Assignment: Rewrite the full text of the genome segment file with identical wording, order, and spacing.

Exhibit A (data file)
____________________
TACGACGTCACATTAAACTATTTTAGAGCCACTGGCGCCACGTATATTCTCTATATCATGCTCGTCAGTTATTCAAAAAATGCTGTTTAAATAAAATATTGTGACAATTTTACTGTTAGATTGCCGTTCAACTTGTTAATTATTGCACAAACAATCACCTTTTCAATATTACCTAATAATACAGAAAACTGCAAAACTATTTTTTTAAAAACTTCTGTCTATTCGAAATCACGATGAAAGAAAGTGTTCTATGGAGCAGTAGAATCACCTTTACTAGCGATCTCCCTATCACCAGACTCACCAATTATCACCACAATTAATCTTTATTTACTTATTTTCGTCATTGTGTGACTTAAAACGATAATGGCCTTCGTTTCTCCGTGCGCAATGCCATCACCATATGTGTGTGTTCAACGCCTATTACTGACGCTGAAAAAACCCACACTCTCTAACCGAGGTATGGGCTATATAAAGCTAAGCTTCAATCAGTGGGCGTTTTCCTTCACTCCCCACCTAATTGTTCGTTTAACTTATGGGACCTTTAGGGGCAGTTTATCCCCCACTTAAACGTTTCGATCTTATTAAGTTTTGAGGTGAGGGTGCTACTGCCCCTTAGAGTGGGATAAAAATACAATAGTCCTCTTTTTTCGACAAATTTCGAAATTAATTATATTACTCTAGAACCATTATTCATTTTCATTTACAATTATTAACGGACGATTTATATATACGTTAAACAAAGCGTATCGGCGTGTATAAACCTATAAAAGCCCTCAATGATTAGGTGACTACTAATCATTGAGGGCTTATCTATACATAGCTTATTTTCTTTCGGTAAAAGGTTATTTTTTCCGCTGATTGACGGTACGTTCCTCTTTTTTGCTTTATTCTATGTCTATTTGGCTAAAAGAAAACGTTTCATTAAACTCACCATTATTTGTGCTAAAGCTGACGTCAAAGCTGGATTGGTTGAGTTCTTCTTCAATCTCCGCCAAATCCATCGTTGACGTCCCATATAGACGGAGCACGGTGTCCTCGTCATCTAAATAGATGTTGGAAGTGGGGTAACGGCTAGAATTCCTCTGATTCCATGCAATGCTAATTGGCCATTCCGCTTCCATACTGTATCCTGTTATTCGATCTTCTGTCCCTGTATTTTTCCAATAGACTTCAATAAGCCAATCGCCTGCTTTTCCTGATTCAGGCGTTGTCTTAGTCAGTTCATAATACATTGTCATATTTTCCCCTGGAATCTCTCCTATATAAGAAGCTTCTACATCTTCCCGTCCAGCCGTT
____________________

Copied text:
TACGACGTCACATTAAACTATTTTAGAGCCACTGGCGCCACGTATATTCTCTATATCATGCTCGTCAGTTATTCAAAAAATGCTGTTTAAATAAAATATTGTGACAATTTTACTGTTAGATTGCCGTTCAACTTGTTAATTATTGCACAAACAATCACCTTTTCAATATTACCTAATAATACAGAAAACTGCAAAACTATTTTTTTAAAAACTTCTGTCTATTCGAAATCACGATGAAAGAAAGTGTTCTATGGAGCAGTAGAATCACCTTTACTAGCGATCTCCCTATCACCAGACTCACCAATTATCACCACAATTAATCTTTATTTACTTATTTTCGTCATTGTGTGACTTAAAACGATAATGGCCTTCGTTTCTCCGTGCGCAATGCCATCACCATATGTGTGTGTTCAACGCCTATTACTGACGCTGAAAAAACCCACACTCTCTAACCGAGGTATGGGCTATATAAAGCTAAGCTTCAATCAGTGGGCGTTTTCCTTCACTCCCCACCTAATTGTTCGTTTAACTTATGGGACCTTTAGGGGCAGTTTATCCCCCACTTAAACGTTTCGATCTTATTAAGTTTTGAGGTGAGGGTGCTACTGCCCCTTAGAGTGGGATAAAAATACAATAGTCCTCTTTTTTCGACAAATTTCGAAATTAATTATATTACTCTAGAACCATTATTCATTTTCATTTACAATTATTAACGGACGATTTATATATACGTTAAACAAAGCGTATCGGCGTGTATAAACCTATAAAAGCCCTCAATGATTAGGTGACTACTAATCATTGAGGGCTTATCTATACATAGCTTATTTTCTTTCGGTAAAAGGTTATTTTTTCCGCTGATTGACGGTACGTTCCTCTTTTTTGCTTTATTCTATGTCTATTTGGCTAAAAGAAAACGTTTCATTAAACTCACCATTATTTGTGCTAAAGCTGACGTCAAAGCTGGATTGGTTGAGTTCTTCTTCAATCTCCGCCAAATCCATCGTTGACGTCCCATATAGACGGAGCACGGTGTCCTCGTCATCTAAATAGATGTTGGAAGTGGGGTAACGGCTAGAATTCCTCTGATTCCATGCAATGCTAATTGGCCATTCCGCTTCCATACTGTATCCTGTTATTCGATCTTCTGTCCCTGTATTTTTCCAATAGACTTCAATAAGCCAATCGCCTGCTTTTCCTGATTCAGGCGTTGTCTTAGTCAGTTCATAATACATTGTCATATTTTCCCCTGGAATCTCTCCTATATAAGAAGCTTCTACATCTTCCCGTCCAGCCGTT